We are going to go over some of the key design elements to keep in mind when working on your resume.

Resume template

If you don’t have strong design skills, you might opt to use a pre-made resume template. You can find resume templates online or using word processing programs like Microsoft Word. Look around until you find one that is a good fit for your experience and the job posting you are applying for.

Resume style

When it comes to your resume style, there are some elements that are fairly standard. These guidelines help keep your resume design clear and readable. We are going to go over the fonts, spacing, margins, and length guidelines for a strong resume.

You want to pick a font that is clear, easy-to-read, not too large, and professional. If you don’t know where to start, we have some tips for you about the best fonts for your resume. While Times New Roman used to be the go-to font, it has largely fallen out of favor in recent years (in part because it is considered difficult to read). These days, sans serif fonts are more popular, particularly:

  • Calibri
  • Helvetica
  • Tahoma
  • Arial
  • Verdana

If you are more traditional and want a serif font like Times New Roman that is easier to read, Garamond is a good choice.

Font size

The largest font size should be reserved for your name. Depending on the style of resume you have selected, your name might be size 14–16 font. All of the other text on the page should be size 12 font or smaller.

Here are some general guidelines, which you should adapt to the font and layout of your resume:

  • Headings: size 12 font
  • Sub-headings: size 11 font
  • Bullet points: size 10 font

While you can make the font small, be careful not to make it too small. Remember—the goal is for the text to be clearly readable.

Font styles

Using font styles such as bolding and italics can be a good way to differentiate different kinds of information you use in your resume. For example, it is generally a good idea to use bold text for the headings and subheadings. Italics can be used sparingly, for dates for example, if it works for your resume design. However, underlining text is uncommon on resumes. It should be avoided. Whatever pattern you use for your font styles, the most important thing is to be consistent.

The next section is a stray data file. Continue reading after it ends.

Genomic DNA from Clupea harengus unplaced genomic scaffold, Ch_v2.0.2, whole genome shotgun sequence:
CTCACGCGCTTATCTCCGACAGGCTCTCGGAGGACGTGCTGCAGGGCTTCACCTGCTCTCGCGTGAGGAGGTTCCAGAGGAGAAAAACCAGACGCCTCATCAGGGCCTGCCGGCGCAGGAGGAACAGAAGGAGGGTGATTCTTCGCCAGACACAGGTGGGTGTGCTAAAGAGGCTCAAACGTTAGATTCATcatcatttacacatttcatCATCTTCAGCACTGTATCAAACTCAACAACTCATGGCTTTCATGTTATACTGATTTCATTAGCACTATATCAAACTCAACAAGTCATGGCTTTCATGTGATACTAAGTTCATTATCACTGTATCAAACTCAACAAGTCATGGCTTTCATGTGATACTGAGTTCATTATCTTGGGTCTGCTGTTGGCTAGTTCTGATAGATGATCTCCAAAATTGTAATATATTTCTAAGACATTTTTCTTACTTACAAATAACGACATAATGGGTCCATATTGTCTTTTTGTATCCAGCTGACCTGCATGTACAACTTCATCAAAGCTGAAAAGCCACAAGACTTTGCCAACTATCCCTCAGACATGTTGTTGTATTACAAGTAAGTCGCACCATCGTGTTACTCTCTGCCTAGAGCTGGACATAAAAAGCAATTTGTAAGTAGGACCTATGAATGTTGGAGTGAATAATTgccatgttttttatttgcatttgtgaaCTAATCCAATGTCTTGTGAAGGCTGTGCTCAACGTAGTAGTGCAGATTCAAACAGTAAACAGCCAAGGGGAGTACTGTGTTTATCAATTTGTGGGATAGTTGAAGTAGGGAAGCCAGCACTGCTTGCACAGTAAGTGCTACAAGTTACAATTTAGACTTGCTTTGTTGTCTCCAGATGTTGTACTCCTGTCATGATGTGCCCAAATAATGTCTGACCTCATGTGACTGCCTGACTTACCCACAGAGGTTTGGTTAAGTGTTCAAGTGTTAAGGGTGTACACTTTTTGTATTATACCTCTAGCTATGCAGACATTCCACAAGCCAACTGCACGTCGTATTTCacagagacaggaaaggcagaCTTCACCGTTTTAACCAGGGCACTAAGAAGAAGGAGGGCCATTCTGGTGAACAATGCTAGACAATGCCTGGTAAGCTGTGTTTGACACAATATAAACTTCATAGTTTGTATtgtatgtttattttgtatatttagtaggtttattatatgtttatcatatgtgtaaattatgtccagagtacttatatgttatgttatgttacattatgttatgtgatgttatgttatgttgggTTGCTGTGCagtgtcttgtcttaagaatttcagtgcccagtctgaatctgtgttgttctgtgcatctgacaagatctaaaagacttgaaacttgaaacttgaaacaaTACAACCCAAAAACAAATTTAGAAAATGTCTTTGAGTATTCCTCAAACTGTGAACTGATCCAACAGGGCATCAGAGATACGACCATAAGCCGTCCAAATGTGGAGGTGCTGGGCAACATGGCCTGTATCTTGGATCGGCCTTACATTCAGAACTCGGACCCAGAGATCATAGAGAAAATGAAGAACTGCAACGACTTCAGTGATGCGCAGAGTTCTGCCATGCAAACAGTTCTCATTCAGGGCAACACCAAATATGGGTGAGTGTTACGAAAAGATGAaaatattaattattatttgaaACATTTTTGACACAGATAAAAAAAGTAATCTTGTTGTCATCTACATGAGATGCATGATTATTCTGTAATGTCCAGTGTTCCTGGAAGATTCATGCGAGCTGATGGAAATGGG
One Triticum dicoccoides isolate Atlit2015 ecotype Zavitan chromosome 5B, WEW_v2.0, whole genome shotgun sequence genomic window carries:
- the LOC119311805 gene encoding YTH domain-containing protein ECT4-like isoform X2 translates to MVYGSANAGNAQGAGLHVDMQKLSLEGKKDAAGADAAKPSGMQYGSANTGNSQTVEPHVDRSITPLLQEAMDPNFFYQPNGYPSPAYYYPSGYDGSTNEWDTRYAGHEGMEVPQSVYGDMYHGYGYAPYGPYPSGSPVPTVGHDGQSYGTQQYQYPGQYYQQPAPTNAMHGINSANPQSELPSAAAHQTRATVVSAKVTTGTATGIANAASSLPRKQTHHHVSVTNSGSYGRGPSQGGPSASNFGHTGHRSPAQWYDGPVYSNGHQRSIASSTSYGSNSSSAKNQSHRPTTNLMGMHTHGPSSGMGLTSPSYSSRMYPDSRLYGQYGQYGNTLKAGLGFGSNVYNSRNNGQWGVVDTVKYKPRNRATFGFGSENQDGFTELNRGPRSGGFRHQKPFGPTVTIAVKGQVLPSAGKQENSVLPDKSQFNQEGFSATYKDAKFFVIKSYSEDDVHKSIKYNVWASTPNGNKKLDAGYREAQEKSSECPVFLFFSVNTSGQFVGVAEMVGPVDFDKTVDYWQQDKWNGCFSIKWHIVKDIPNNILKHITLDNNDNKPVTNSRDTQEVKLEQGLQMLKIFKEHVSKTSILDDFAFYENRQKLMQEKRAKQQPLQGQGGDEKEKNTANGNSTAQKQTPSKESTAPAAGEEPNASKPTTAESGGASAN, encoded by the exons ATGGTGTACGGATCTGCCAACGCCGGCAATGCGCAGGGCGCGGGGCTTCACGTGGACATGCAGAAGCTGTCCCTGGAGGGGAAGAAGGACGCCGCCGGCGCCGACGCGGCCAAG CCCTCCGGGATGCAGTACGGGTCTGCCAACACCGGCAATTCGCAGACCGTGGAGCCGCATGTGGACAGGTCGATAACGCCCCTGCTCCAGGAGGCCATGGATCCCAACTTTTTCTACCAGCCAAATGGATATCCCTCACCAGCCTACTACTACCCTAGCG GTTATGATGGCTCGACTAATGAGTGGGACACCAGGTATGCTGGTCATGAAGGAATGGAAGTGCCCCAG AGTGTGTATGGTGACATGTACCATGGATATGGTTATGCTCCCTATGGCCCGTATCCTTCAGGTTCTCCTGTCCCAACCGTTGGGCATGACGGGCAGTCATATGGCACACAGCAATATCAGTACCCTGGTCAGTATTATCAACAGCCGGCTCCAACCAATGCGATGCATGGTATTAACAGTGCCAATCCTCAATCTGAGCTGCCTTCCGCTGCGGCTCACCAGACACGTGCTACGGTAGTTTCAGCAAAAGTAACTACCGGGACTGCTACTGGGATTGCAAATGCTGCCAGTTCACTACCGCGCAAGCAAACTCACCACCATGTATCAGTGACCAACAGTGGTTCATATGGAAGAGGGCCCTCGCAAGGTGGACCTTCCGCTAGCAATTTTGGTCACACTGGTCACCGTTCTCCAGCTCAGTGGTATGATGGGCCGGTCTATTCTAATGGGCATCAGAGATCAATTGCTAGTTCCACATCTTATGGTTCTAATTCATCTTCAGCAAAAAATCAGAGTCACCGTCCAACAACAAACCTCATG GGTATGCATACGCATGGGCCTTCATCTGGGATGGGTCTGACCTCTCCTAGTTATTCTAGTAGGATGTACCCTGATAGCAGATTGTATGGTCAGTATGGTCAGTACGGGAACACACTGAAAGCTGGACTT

Spacing is one of the most deceptively challenging things about writing a resume because you have to fit a lot of information into a relatively small space. That said, you do want to include a line break between the end of one section and the beginning of another. This helps keep your resume clear and readable.

Otherwise, you will likely want to use 1 or 1.15 space for most of the text in your resume. After all, you have limited space!


Generally speaking, you want to use 1″ margins for your resume. If you are really pressed for space, you can reduce them a bit. However, you don’t want to go smaller than ½” margins, or your resume will be difficult to read (and it may not print correctly).

In the United States, resumes are typically written on 8 ½” x 11″ paper. In the UK and Europe, A4 sized paper is considered standard.

Appropriate resume length

Because it is a summary of your work experience, a resume is typically only one page long, although a 2018 study suggested that two-page resumes are becoming more acceptable. Those with 5–10 years of experience in a field, may opt to fill a two-page resume.

Ready for the next steps? Click here to learn about putting together your contact information and objective.

Previous Your Guide To Writing A Strong Resume: Overview Next Resume Guide, Steps 2–3: Contact Information & Objectives